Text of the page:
Study: California Students At ‘High-Poverty’ Schools Are Missing Weeks of Class Due to Insufficient Resources
A new study is shedding light on just how much classroom time students are missing out on at “high-poverty” schools due to insufficient resources and inadequate funding.
According to a study conducted by UCLA education professor John Rogers and postdoctoral scholar Nicole Mirra, students at “high-poverty” high schools are missing more than 22 days in the classroom due largely to teacher absences, emergency lockdowns and lack of facilities.
The study described any school where 75 percent or more of the student body received federal school lunch subsidies as “high-poverty.”
After taking a closer look at those schools, researchers determined that the type of “institutional challenges” that these schools faced were cheating students out of nearly a month of quality time in the classroom.
The study only confirms what many parents already assumed to be true.
Back in August, students, parents and activists at Thomas Jefferson High School in Los Angeles, which is considered “high-poverty” by the researchers, protested scheduling mistakes and errors in class assignments that ended up taking away valuable class time.
“The bottom line is that educators in many high-poverty schools do their work within a context of instability… created in part by poor school conditions,” Rogers told Al Jazeera. “For example, insufficient access to qualified teachers.”
Back in October the Los Angeles Unified School District board decided to spend more than $1 million to address the school’s issues with one of the solutions being an extension to the school day.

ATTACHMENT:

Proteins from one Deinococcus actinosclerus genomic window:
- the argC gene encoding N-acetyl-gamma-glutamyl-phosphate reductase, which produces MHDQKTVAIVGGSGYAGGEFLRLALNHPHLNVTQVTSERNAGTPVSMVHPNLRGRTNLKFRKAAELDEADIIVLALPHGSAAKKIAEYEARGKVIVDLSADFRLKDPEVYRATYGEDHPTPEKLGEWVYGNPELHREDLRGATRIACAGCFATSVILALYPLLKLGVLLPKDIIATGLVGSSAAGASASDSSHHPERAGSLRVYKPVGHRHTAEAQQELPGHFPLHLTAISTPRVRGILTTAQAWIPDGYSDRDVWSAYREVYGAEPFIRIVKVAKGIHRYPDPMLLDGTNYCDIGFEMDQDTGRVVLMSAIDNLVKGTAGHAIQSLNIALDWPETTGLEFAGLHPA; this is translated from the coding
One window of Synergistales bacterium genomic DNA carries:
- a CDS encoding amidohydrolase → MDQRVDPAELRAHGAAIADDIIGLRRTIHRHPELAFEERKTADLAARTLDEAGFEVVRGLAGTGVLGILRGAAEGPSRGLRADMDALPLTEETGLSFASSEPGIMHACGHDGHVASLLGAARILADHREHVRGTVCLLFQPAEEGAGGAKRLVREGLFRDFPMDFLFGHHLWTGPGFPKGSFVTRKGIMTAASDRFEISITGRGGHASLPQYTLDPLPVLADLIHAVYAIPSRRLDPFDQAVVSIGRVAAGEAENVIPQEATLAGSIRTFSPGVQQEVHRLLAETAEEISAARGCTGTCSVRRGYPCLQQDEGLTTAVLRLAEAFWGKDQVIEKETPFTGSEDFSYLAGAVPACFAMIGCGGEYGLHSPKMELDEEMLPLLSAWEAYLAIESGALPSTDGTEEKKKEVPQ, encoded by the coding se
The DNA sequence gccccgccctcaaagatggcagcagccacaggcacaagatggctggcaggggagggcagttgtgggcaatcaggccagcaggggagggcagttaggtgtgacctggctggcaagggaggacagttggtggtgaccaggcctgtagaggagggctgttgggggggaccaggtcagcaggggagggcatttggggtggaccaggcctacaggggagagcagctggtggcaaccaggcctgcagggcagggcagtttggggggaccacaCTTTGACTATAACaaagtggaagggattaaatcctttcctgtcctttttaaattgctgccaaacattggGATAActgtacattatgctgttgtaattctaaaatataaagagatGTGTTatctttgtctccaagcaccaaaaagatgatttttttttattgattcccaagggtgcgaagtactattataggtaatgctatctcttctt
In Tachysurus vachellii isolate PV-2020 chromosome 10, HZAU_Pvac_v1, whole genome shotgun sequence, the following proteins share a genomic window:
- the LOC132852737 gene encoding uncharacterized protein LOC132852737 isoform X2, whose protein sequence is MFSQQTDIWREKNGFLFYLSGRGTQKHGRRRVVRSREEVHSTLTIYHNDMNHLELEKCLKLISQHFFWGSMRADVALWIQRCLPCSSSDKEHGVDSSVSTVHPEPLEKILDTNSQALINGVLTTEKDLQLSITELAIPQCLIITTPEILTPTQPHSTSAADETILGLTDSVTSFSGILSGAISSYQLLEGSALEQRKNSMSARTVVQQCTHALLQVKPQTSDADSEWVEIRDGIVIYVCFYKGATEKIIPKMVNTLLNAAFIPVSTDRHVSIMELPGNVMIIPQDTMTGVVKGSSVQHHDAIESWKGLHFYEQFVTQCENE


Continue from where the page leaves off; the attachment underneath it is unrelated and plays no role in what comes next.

Other issues listed in the study include “unstable housing, hunger and lack of access to medical or dental care.”
Teachers at the “high-poverty” schools spent “substantially more time” offering social and emotional counseling to their students when compared to teachers at schools with more sufficient financial backing.
In addition to taking on the role of counselors, educators were also taking on janitorial and clerical tasks that amounted to an additional hour of work every week.
“Time is often being pulled in many different directions to try to achieve the goals schools have for their students,” Mirra said.
Rogers hopes that now the study will serve as hard evidence that something needs to be done to help students at these “high-poverty” high schools or else they will be facing serious educational disadvantages throughout their lives.
“Part of what we’re trying to do is make tangible that which is intangible,” Rogers explained. “To see the inequalities that are just beneath the surface… the only way to create truly equitable and excellent schools is to insure we have equity in our broader political economy.”
Rogers also touched on another political hot button – the idea of schools becoming more segregated now than they were in the past.
After analyzing the results of the study, Rogers said that he felt like schools have become “even more segregated” today based on class and race but by making vast improvements in “housing, health care and other policies that encourage class and race integrated communities” the cracks in the educational system can also be repaired.